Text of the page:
I received a copy of this book in exchange for an honest review. All opinions are my own, and I do not earn any commission on the links included below.
Thank you so much to the author for sending me a hard copy of the book- I devoured it very quickly! This book was a brilliant, light read, and would be perfect for a Christmas read. I can just imagine myself snuggled up by the fire in a Christmas jumper reading this novel…
‘The Gift Counselor’ was a finalist in the Wishing Shelf Book contest, as well as the winner of the Beverly Hills Book Awards, and so I’m so glad to have the opportunity of reviewing it on my blog! The book is also going to be followed by a sequel, ‘Best of all Gifts’, but I read it as a standalone, so the novel works as a standalone as well as part of a series!
I must admit, when writing this review I had some trouble, because of the difference in spelling ‘counsellor’, and I kept getting mixed up with my spellings. As I am English, I spell ‘counsellor’ with two ‘l’s, but the author is American and so she spells ‘counselor’ with just the one ‘l’, so when talking about the book if I accidently use the English spelling, that’s just because that’s what I’m used to, not because the spelling in the book is wrong or anything!
‘The Gift Counselor’ is about a young woman, Jonquil Bloom, who loses her job working at a Children’s Home. Because of this, and because, after the death of her husband, she has been forced to bring up her son, Billy, alone, she decides to work at Clyde’s, a local department store, as an additional Christmas worker. Although she starts off working with Rita at the perfume counter, it soon becomes clear that she has a gift for…well…gifts! She is brilliant at advising customers on their gift-giving dilemmas, and she soon creates a name for herself at Clyde’s as a ‘gift counselor’- someone who literally counsels customers on gift-giving situations- such as what they should buy for their loved ones or how to best receive an unwanted gift. This is definitely something I need, as I am rubbish at giving gifts! Along the way, Jonquil develops a theory surrounding why people give gifts, and whether all gifts have strings attached.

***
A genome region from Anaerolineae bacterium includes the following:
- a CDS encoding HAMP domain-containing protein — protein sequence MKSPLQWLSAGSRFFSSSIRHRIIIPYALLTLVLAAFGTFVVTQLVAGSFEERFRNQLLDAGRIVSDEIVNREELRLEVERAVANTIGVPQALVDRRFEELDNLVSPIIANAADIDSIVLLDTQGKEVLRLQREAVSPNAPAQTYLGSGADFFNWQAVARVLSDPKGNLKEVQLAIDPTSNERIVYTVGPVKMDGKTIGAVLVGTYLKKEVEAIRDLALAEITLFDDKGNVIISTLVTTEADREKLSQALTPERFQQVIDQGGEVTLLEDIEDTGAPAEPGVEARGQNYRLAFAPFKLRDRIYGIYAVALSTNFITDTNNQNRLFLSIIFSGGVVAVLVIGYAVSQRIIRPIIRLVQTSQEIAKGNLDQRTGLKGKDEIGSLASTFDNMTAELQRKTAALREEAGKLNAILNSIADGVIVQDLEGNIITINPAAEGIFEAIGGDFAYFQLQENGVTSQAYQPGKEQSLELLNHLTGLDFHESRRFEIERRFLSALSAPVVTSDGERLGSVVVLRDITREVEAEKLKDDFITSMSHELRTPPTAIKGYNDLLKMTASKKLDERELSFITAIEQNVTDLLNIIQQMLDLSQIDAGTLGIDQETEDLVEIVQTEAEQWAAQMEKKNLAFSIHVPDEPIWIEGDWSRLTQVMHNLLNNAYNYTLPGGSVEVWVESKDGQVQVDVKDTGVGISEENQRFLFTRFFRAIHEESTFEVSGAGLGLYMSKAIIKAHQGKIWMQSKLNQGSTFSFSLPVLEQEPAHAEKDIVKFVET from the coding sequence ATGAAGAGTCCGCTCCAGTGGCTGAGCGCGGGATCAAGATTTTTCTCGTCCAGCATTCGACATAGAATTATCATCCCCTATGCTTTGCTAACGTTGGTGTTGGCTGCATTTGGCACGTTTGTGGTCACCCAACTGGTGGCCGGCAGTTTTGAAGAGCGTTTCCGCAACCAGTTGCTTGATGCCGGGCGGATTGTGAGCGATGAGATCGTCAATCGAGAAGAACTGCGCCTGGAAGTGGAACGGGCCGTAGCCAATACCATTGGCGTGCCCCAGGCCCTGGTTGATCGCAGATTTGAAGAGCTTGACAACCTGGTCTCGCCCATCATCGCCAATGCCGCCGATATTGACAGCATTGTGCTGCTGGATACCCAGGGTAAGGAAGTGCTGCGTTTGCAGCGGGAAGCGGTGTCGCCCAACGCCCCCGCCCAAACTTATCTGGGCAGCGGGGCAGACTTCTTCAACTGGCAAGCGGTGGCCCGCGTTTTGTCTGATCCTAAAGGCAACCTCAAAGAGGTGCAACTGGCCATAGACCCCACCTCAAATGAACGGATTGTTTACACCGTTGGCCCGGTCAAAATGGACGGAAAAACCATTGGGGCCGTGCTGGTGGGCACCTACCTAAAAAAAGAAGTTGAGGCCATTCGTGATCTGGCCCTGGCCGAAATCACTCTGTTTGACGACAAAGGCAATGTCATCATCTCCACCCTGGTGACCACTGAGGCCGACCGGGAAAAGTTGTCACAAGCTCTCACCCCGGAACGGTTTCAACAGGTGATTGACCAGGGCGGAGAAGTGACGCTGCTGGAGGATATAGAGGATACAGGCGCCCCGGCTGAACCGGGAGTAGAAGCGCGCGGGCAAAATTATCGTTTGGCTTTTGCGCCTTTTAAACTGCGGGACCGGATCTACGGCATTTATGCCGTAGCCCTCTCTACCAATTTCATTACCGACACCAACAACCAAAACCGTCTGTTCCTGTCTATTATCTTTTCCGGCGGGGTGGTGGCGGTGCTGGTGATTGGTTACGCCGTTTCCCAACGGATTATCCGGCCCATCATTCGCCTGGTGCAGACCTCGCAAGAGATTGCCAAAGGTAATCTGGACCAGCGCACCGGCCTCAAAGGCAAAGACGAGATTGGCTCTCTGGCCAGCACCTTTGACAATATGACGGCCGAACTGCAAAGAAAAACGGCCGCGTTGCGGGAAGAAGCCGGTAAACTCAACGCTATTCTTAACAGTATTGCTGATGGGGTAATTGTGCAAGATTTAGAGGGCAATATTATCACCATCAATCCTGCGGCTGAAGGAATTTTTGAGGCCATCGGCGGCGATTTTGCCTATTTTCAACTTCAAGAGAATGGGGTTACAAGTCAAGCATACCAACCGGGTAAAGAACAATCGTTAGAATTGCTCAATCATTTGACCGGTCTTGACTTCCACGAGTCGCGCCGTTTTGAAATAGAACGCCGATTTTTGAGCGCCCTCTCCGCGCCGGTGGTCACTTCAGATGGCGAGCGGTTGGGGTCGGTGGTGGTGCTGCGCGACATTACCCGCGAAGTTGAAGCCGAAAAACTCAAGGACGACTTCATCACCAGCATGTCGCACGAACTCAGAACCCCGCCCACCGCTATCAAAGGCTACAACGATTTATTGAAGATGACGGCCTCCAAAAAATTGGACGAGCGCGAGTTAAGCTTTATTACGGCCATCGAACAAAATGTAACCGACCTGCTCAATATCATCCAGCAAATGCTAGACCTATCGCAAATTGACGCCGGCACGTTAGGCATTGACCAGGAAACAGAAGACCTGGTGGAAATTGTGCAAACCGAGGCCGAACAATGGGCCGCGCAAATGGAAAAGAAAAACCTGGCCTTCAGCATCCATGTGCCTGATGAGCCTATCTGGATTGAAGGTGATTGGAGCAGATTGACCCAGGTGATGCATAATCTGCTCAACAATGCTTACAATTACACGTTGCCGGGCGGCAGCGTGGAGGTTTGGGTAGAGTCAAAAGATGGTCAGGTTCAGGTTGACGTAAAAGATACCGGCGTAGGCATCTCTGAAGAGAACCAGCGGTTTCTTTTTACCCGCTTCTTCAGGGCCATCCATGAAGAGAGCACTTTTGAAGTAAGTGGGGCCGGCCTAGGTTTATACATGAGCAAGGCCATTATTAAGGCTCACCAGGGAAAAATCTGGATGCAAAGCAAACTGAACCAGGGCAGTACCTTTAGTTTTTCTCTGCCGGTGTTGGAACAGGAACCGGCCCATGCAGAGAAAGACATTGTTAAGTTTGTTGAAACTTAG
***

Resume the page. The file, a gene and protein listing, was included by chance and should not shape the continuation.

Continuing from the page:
As Jonquil is growing in her gift counselling abilities up to Christmas day, the book also follows the often broken relationship she has with her son, her issues surrounding her husband’s death, as well as her budding romance with Claude, a French Canadian who becomes close to Billy and his mother. Jonquil also faces problems from Leigh Usher, the snobby, ambitious second-in-line at Clyde’s, who sees Jonquil as some kind of threat, and who also attempts to sabotage the new gift counsellor.
One of the things I really liked about this book was the whole idea of a gift counsellor. I’m not sure if there’s already something like this available in American department stores, but it just sounds like such a cool idea! I really loved reading about the different gift dilemmas Jonquil was faced with, and the way she handled them was great as well- some of her gift selections were really thoughtful and clearly Cronin had thought out the idea behind the book.
I also really liked the setting of the department store and- had I been reading this at Christmas- I would have felt very nostalgic and had that warm fuzzy feeling that you get reading Christmas books. Clyde’s also seemed like such a warm and welcoming atmosphere, and, apart from Leigh Usher (who was just annoying!), all the other staff were great characters, and they all added to the welcoming sense emanated from the department store setting.